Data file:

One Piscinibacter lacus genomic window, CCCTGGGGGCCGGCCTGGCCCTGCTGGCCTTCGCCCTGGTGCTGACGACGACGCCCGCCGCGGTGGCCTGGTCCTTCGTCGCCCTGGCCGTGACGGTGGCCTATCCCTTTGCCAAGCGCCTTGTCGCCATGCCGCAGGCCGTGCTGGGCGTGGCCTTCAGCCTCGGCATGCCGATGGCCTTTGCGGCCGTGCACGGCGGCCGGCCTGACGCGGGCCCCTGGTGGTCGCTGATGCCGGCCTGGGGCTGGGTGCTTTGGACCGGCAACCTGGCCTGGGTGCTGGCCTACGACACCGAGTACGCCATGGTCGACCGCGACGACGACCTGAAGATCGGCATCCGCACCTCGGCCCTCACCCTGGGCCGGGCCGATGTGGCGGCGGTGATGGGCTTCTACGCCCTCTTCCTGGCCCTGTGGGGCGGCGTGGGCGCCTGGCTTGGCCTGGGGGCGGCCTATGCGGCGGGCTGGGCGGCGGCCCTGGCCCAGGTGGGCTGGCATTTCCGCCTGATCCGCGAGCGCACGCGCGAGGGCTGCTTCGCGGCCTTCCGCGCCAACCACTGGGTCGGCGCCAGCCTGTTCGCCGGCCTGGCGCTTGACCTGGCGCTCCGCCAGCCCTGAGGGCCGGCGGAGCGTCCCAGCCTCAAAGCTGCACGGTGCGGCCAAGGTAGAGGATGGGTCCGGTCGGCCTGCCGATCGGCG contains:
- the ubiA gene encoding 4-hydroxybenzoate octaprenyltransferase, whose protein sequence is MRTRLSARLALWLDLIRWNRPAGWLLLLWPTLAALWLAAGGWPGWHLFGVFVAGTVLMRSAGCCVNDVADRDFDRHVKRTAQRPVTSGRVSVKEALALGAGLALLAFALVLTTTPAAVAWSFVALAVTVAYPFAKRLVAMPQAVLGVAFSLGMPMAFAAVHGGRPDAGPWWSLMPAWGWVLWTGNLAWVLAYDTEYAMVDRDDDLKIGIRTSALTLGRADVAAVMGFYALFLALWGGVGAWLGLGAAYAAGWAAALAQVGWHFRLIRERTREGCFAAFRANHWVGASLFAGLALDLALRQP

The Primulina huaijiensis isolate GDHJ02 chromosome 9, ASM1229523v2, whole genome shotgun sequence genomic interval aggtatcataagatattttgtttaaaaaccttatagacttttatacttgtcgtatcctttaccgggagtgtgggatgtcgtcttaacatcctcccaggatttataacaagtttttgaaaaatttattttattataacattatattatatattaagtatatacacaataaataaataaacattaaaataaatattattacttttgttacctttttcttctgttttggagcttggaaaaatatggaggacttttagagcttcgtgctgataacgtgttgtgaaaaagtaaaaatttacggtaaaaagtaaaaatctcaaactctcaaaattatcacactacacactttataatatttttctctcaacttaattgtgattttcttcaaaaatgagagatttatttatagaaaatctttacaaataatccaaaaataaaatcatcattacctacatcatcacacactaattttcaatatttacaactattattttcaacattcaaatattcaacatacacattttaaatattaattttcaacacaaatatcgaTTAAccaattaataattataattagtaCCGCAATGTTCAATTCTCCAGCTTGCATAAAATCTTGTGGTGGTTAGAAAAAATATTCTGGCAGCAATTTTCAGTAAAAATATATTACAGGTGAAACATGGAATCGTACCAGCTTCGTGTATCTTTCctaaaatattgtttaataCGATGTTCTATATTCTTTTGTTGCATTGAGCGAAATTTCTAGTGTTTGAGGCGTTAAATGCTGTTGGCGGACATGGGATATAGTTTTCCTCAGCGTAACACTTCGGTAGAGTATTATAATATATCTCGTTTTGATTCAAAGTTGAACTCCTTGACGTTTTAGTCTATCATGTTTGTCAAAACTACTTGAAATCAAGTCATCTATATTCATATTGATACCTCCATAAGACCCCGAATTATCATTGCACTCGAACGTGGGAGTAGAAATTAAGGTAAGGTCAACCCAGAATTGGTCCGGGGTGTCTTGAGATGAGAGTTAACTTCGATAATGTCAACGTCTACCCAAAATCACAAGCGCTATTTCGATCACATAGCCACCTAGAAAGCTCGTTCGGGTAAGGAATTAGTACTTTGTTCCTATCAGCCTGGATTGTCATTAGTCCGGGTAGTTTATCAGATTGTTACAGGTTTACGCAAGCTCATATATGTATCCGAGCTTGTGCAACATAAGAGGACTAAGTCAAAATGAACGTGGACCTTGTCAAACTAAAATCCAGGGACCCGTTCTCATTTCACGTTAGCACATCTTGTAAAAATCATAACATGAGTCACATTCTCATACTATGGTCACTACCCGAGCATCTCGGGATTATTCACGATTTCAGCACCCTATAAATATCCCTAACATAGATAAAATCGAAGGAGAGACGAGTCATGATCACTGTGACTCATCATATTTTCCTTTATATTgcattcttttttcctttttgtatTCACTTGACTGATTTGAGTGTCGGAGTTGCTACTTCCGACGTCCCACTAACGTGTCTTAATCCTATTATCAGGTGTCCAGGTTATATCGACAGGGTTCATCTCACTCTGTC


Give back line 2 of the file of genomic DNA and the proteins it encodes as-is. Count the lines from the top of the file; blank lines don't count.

- the ubiA gene encoding 4-hydroxybenzoate octaprenyltransferase, whose protein sequence is MRTRLSARLALWLDLIRWNRPAGWLLLLWPTLAALWLAAGGWPGWHLFGVFVAGTVLMRSAGCCVNDVADRDFDRHVKRTAQRPVTSGRVSVKEALALGAGLALLAFALVLTTTPAAVAWSFVALAVTVAYPFAKRLVAMPQAVLGVAFSLGMPMAFAAVHGGRPDAGPWWSLMPAWGWVLWTGNLAWVLAYDTEYAMVDRDDDLKIGIRTSALTLGRADVAAVMGFYALFLALWGGVGAWLGLGAAYAAGWAAALAQVGWHFRLIRERTREGCFAAFRANHWVGASLFAGLALDLALRQP